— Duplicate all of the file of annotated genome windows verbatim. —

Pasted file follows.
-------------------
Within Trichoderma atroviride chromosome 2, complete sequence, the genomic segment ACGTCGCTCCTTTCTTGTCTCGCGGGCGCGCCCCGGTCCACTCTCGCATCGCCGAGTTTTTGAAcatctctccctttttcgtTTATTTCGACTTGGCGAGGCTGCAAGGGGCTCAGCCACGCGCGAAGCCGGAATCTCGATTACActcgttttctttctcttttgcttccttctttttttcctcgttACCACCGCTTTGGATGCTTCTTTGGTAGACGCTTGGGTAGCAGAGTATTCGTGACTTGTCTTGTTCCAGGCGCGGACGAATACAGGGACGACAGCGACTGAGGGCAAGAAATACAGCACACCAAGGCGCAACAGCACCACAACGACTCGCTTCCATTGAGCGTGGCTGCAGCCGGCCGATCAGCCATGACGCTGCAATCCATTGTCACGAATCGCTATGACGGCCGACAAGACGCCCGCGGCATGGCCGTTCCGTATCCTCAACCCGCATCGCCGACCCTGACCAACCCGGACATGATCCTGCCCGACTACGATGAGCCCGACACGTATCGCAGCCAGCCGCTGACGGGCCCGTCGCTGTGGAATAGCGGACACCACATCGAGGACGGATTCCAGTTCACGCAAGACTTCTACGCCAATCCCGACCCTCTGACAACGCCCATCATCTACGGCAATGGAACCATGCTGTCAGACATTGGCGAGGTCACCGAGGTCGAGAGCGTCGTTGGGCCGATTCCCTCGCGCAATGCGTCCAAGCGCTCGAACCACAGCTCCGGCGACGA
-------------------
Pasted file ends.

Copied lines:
Within Trichoderma atroviride chromosome 2, complete sequence, the genomic segment ACGTCGCTCCTTTCTTGTCTCGCGGGCGCGCCCCGGTCCACTCTCGCATCGCCGAGTTTTTGAAcatctctccctttttcgtTTATTTCGACTTGGCGAGGCTGCAAGGGGCTCAGCCACGCGCGAAGCCGGAATCTCGATTACActcgttttctttctcttttgcttccttctttttttcctcgttACCACCGCTTTGGATGCTTCTTTGGTAGACGCTTGGGTAGCAGAGTATTCGTGACTTGTCTTGTTCCAGGCGCGGACGAATACAGGGACGACAGCGACTGAGGGCAAGAAATACAGCACACCAAGGCGCAACAGCACCACAACGACTCGCTTCCATTGAGCGTGGCTGCAGCCGGCCGATCAGCCATGACGCTGCAATCCATTGTCACGAATCGCTATGACGGCCGACAAGACGCCCGCGGCATGGCCGTTCCGTATCCTCAACCCGCATCGCCGACCCTGACCAACCCGGACATGATCCTGCCCGACTACGATGAGCCCGACACGTATCGCAGCCAGCCGCTGACGGGCCCGTCGCTGTGGAATAGCGGACACCACATCGAGGACGGATTCCAGTTCACGCAAGACTTCTACGCCAATCCCGACCCTCTGACAACGCCCATCATCTACGGCAATGGAACCATGCTGTCAGACATTGGCGAGGTCACCGAGGTCGAGAGCGTCGTTGGGCCGATTCCCTCGCGCAATGCGTCCAAGCGCTCGAACCACAGCTCCGGCGACGA